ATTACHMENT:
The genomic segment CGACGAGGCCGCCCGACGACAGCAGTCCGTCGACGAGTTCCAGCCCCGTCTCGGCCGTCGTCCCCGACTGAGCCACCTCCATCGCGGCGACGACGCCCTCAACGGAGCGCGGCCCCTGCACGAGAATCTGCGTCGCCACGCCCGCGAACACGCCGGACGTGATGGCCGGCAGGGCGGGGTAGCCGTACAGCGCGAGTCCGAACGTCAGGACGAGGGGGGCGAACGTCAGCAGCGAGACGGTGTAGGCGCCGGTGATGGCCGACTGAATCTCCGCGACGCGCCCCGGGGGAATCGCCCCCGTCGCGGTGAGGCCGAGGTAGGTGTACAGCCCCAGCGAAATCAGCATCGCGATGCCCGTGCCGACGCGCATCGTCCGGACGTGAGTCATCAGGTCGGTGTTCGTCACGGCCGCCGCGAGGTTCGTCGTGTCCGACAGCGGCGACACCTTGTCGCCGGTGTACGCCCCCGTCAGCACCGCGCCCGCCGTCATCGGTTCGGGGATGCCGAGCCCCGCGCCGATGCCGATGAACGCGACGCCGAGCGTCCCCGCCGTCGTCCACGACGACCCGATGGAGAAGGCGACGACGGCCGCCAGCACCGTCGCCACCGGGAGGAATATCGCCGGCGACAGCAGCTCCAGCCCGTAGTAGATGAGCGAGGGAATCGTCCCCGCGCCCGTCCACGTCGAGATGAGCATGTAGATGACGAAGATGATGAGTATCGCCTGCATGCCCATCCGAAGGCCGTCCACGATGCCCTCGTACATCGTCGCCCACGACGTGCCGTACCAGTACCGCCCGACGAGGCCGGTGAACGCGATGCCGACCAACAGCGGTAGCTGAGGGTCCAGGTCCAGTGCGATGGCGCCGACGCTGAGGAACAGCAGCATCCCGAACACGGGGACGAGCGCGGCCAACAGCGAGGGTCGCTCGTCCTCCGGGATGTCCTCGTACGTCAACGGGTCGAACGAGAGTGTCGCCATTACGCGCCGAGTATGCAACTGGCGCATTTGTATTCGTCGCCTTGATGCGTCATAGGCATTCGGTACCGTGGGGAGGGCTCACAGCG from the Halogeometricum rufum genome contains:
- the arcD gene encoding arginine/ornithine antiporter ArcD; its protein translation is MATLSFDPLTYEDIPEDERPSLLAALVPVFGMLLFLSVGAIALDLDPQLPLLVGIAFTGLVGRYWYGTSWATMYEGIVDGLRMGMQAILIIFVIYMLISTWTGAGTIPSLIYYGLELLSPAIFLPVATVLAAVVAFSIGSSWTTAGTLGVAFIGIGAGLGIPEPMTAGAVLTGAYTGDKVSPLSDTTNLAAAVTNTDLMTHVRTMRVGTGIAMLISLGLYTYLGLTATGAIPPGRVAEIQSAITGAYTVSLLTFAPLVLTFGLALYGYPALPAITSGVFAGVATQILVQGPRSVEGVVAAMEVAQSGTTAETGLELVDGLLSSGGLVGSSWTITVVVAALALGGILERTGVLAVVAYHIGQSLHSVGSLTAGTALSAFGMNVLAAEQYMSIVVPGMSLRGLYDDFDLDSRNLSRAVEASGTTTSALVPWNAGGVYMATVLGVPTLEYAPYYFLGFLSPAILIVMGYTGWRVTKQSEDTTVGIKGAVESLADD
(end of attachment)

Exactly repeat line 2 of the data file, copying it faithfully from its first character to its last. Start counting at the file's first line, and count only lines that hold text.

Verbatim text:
- the arcD gene encoding arginine/ornithine antiporter ArcD; its protein translation is MATLSFDPLTYEDIPEDERPSLLAALVPVFGMLLFLSVGAIALDLDPQLPLLVGIAFTGLVGRYWYGTSWATMYEGIVDGLRMGMQAILIIFVIYMLISTWTGAGTIPSLIYYGLELLSPAIFLPVATVLAAVVAFSIGSSWTTAGTLGVAFIGIGAGLGIPEPMTAGAVLTGAYTGDKVSPLSDTTNLAAAVTNTDLMTHVRTMRVGTGIAMLISLGLYTYLGLTATGAIPPGRVAEIQSAITGAYTVSLLTFAPLVLTFGLALYGYPALPAITSGVFAGVATQILVQGPRSVEGVVAAMEVAQSGTTAETGLELVDGLLSSGGLVGSSWTITVVVAALALGGILERTGVLAVVAYHIGQSLHSVGSLTAGTALSAFGMNVLAAEQYMSIVVPGMSLRGLYDDFDLDSRNLSRAVEASGTTTSALVPWNAGGVYMATVLGVPTLEYAPYYFLGFLSPAILIVMGYTGWRVTKQSEDTTVGIKGAVESLADD